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September 5, 2019

Can junk food really make you go blind? It’s complicated.

Daily Briefing
    Editor's note: This popular story from the Daily Briefing's archives was republished on March 10, 2021.

    A severe case of avoidant-restrictive food intake disorder led to blindness in a 17-year-old boy, who for approximately seven years ate only French fries, chips, white bread, and processed pork, according to a case report published Monday in the Annals of Internal Medicine.

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    The boy's diet—and his health

    Denize Atan, who is the clinical lead for neuro-ophthalmology at Bristol Eye Hospital in England and the lead author on the case report, first saw the boy, a United Kingdom resident, when he was 14-years-old, and he had reported chronic "tiredness." According to the case report, the patient was known to be a picky eater, but was "otherwise well … took no medications," and was not overweight.

    Tests showed the boy had low levels of vitamin B12 and had macrocytic anemia. Physicians treated the patient with B12 shots, as well as "dietary advice," according to the case report.

    At age 15, the patient's hearing and vision began to deteriorate, but doctors could not determine the cause. Two years later, the patient's vision had deteriorated so much that he was deemed legally blind.

    The patient again saw Atan, and testing revealed that he still had low levels of vitamin B12. In addition, the patient had developed low levels of copper, selenium, and vitamin D, and high levels of zinc. The patient also had "lost minerals from his bone, which was really quite shocking for a boy of his age," Atan said.

    But Atan said the most surprising finding was how long the patient's poor eating habits had persisted. According to Atan, the boy said he'd maintained the same diet—consisting of "a daily portion of fries from the local fish and chip shop," as well as "Pringles [chips], white bread, processed ham slices, and sausage," without any fruits or vegetables—for about seven years.

    According to Atan, the patient's "aversion to certain textures of food" meant "that he really could not tolerate" a large variety of foods, and "chips and crisps were really the only types of food that he wanted and felt that he could eat."

    A diagnosis

    Providers ultimately concluded that the boy's diet—which was lacking in variety, healthy foods, vitamins, and minerals—caused the patient's blindness.

    They diagnosed the patient with nutritional optic neuropathy, which is a dysfunction in the optic nerve. The condition often is reversible if caught early but, when left untreated, the condition can lead to permanent optic nerve damage and blindness. In the boy's case, the condition has caused "blind spots right in the middle of his vision," according to Atan.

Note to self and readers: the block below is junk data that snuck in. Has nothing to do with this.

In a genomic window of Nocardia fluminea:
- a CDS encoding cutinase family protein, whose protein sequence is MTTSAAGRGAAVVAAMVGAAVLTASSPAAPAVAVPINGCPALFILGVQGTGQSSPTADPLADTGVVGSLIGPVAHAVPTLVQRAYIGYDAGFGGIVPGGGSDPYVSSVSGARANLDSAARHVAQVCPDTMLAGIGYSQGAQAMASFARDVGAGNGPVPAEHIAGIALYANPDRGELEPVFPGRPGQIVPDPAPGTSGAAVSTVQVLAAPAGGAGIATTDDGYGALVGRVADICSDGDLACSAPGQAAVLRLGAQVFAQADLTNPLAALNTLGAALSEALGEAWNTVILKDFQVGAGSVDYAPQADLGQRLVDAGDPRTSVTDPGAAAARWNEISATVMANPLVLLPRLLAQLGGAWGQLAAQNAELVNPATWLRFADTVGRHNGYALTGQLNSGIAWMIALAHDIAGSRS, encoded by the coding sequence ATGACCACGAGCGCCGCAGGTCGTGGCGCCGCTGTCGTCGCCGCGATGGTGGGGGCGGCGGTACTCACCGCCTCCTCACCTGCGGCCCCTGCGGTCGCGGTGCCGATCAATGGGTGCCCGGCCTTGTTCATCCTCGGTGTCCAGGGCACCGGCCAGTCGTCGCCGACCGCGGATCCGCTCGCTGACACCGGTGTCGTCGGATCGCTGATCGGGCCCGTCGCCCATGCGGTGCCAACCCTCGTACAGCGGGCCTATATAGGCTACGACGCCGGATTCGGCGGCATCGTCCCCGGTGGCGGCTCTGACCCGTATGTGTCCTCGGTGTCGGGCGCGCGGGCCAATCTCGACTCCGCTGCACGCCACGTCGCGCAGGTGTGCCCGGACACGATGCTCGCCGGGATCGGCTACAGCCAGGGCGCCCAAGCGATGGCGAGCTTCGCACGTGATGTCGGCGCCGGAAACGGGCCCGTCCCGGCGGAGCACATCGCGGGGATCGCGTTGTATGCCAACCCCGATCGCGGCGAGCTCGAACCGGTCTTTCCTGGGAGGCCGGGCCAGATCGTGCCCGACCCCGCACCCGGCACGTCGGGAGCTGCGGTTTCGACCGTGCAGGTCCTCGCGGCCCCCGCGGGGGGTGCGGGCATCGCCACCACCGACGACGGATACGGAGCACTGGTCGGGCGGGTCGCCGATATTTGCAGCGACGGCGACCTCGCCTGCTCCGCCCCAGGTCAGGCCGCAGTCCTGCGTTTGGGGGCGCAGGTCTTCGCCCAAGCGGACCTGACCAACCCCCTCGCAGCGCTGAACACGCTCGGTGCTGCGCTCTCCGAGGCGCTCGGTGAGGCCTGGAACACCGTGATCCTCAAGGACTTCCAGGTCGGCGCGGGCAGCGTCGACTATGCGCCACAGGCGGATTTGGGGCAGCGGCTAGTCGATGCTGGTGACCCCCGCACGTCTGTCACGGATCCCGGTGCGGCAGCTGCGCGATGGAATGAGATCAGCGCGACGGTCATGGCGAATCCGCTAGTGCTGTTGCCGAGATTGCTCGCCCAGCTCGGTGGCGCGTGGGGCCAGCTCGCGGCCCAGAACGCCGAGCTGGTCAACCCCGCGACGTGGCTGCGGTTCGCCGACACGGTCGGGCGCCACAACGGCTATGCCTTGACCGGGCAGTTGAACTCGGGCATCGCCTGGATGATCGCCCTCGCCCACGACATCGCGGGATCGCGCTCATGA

Providers also diagnosed the boy with avoidant-restrictive food intake disorder, which is a condition in which a person has a strong aversion to certain food textures or fears the consequences of eating certain foods, the Washington Post reports.

    The importance of a balanced diet

    The boy's case "highlights the impact of diet on visual and physical health, and the fact that calorie intake and [body mass index] are not reliable indicators of nutritional status," according to Atan.

    The case also reinforces that "poor nutrition can … permanently damage the nervous system, particularly vision," the researchers wrote.

    However, Atan conceded that the patient's case is very rare. "Nutritional deficiencies are actually quite common, but nutritional blindness is not," she said. However, she added, "Blindness is an uncommon but serious complication of poor nutrition."

    The researchers also raised concerns that nutritional optic neuropathy may become more common due to an increase in consumers' consumption of junk food, as well as the increasing popularity of veganism, which can result in B12 deficiencies.

    "It is important to eat a varied diet," Atan said. "There is not a single food that will provide all the vitamins and minerals you need—variety is the key."

    Allen Taylor, director of the Nutrition and Vision Laboratory at the Jean Mayer USDA Human Nutrition Research Center on Aging at Tufts University who was not involved with the case report, also acknowledged the importance of a varied diet, but questioned whether poor diet was the sole cause of the boy's blindness.

    "There is, absolutely, a link between poor diet and vision loss," Taylor said, but he noted that such symptoms typically don't present until later in life.

    "It's intriguing," he said of the case report, "But it's important to remember it's a study of only one case with very limited information in it" (Paul, Washington Post, 9/3; Aubrey, "The Salt," NPR, 9/3; Reals, CBS News, 9/3).

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